Posted in Nature, Travel, places to visit, mini-adventures, Walks

Secrets of Preston: Conway Park

A riverside walk
Conway Park
The entrance – and exit – to Conway Park

Preston is full of surprises. In a previous post, I’ve told of my Highgate Wood mini adventure. A woodland I had walked past many a time and never once got round to venturing in until this year. At least I had heard of that particular beautiful spot but Conway Park was a place I had never even heard of. And when I did hear the name, for some reason I got it into my head that it was an area of open space, maybe a park for children to play, a grassy field with play equipment to one side. And that would be it. Fun for children, respite for parents but not of particular interest for walkers and explorers of secret nature havens and mini beauty spots.

Work being done on The Village Parklands

But one day, meeting up with a friend for a local walk, she told me about a map given to her by someone she knew. On it was our local area and mapped out was a walk. Conway Park was mentioned.

‘It looks like our normal local walk ‘, my friend said. And it did. But we set off anyway, following the map. Everything looked familiar until…

‘I think we go right here,’ Caroline said.

And that was when our usual suburban trek turned into more of a mystery trail. For there at the end of that cul-de-sac of houses was a signpost and, behind it, a park.

Conway Park

The sign said Conway Park. There was a path to the right and one to the left. We turned left and followed the woodland trail past a sports pitch with a pavilion, and then along a river.

A riverside wander

We came across a sign for a new 80-acre nature reserve/public open space, The Village Parklands, being created. I love it when I see natural spaces being protected or created instead of being destroyed.

The Village Parklands

We continued our walk along the river and finally ended up along a narrow wooded path, ending up at a different part of our usual walk! We had wandered past the public footpath many a time, never realising the secret behind it. As a child, I had a thing about secret passageways, and here was one I was discovering as an adult!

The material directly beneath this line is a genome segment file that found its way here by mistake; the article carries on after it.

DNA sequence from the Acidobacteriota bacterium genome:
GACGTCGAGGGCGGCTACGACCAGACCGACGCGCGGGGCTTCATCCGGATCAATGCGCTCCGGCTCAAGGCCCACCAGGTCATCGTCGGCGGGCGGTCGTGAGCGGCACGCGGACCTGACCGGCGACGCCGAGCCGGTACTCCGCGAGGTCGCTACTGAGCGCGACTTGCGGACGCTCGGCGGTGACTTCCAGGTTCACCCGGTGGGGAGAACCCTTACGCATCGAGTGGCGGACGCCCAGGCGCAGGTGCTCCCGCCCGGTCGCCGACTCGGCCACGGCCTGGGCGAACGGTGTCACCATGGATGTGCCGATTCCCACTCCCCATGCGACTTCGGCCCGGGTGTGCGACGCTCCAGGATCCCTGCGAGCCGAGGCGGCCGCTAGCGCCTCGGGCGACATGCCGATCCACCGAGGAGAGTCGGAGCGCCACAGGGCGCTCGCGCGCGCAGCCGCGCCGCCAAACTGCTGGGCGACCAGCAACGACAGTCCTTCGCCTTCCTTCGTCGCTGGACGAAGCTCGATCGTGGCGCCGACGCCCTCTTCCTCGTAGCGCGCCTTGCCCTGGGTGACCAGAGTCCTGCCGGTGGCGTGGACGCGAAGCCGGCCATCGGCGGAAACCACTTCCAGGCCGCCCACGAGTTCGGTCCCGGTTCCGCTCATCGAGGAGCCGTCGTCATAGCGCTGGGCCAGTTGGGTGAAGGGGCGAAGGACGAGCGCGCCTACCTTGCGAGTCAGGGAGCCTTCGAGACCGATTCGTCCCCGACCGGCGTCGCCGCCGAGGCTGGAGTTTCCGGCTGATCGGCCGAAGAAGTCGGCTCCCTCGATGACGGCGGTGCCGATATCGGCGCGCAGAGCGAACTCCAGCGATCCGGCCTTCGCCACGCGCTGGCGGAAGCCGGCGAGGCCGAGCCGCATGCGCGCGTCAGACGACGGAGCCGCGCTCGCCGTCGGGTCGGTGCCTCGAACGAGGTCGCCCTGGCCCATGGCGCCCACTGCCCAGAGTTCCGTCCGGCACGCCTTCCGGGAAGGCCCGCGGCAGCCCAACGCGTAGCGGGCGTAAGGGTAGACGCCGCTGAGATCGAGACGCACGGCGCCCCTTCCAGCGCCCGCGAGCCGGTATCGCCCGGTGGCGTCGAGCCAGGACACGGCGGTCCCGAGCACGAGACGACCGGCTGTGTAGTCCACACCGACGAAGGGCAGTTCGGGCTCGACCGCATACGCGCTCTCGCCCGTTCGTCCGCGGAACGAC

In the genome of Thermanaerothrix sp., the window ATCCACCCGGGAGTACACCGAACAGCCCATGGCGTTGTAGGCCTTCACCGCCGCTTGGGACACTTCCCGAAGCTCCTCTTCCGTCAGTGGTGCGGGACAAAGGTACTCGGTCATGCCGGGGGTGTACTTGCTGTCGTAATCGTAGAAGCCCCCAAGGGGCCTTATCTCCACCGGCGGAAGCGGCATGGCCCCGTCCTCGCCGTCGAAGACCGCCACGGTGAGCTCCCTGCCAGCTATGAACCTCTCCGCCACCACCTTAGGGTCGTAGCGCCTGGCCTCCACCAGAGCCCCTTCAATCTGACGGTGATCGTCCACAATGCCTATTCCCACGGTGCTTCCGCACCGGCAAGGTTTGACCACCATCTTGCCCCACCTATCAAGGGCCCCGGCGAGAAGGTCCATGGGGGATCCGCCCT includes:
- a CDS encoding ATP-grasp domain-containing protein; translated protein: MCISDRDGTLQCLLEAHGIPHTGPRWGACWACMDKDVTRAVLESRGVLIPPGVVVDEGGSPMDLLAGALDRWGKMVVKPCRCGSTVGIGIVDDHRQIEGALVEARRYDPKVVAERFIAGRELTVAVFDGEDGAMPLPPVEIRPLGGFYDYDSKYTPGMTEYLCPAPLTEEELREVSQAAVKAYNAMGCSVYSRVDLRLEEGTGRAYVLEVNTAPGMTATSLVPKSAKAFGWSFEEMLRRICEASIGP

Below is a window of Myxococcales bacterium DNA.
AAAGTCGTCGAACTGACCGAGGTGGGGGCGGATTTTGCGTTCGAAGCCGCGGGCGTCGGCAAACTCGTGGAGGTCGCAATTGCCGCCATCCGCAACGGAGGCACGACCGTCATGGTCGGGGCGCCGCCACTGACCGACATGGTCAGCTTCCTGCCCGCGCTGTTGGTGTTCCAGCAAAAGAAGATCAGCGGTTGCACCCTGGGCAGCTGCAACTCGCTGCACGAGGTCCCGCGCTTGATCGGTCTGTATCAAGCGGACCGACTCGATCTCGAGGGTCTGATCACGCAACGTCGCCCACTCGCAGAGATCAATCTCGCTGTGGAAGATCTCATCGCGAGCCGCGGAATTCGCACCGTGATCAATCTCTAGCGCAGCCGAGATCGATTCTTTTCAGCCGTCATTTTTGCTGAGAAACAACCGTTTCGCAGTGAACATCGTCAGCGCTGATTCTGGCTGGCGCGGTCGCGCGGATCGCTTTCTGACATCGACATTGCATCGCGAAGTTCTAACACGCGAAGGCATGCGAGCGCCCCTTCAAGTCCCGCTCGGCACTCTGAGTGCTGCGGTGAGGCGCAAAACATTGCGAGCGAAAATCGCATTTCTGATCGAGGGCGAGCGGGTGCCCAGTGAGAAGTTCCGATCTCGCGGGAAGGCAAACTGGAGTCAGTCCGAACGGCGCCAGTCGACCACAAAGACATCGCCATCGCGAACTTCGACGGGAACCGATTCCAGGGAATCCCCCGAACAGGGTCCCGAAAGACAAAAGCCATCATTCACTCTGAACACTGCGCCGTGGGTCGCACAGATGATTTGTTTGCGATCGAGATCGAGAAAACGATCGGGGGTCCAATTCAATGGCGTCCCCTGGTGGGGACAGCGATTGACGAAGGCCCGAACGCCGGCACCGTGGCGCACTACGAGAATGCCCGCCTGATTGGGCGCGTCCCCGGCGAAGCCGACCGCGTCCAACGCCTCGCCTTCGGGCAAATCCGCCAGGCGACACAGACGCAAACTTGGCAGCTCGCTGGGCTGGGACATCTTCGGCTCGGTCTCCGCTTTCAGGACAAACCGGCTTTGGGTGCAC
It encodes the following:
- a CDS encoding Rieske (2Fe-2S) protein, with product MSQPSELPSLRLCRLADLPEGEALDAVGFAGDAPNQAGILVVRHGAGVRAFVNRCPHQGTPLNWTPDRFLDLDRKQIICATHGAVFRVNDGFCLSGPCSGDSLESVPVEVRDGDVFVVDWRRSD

A secret passage …
The Friends of Conway Park, formed in 2015, is made up of members who work for the benefit of the park. The park itself is owned by Preston City Council. Currently the Friends has a crowdfunding campaign  (50K by May fundraising campaign) to improve the children's playground, create a dry standing area for watching football, and a new path along the length of the park. The park will eventually join up with the new Village Parkland.


Interested in environmental issues, wildlife, spirituality, gardening, self-sufficiency and mini-adventures. There are two blogs, one is and the other, more recent one, is - ☺️

12 thoughts on “Secrets of Preston: Conway Park

  1. Those hidden treasures are always the best – my Park where I walk every day is just a mile away from my house and been there since 1994 and I never discovered it until 2013, almost 20 years after it was established!

    Liked by 1 person

    1. It’s amazing how we often don’t realise what’s close to us! There’s an old stately home near me. Although I have visited stately homes and castles all around the country on holidays and day trips, I never visited this one until very recently. Since then I’ve been five times! ☺

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  2. And probably people travelled from miles around to see this stately home on top of it! Speaking of stately homes, I had a similar circumstance Clare. I went to a community college that was down the street from Henry and Clara Ford’s estate. It was built in 1915 and looks like a castle and sits on 1,300 acres (I tried to convert this … it says 5.261 square kilometers). Anyway, I passed this place every day on the way to/from school … never went to look at it. People who are interested in Ford Motor Company and how the inventor of the automobile lived (decadently) come to see the estate. I went last weekend to see the lilacs in bloom. The place is massive and the home has been closed for restoration since 2015. But they used to give tours – how exciting. But I never thought to pop in and see it … and it has always been free since the Fords passed away in the 1940s.

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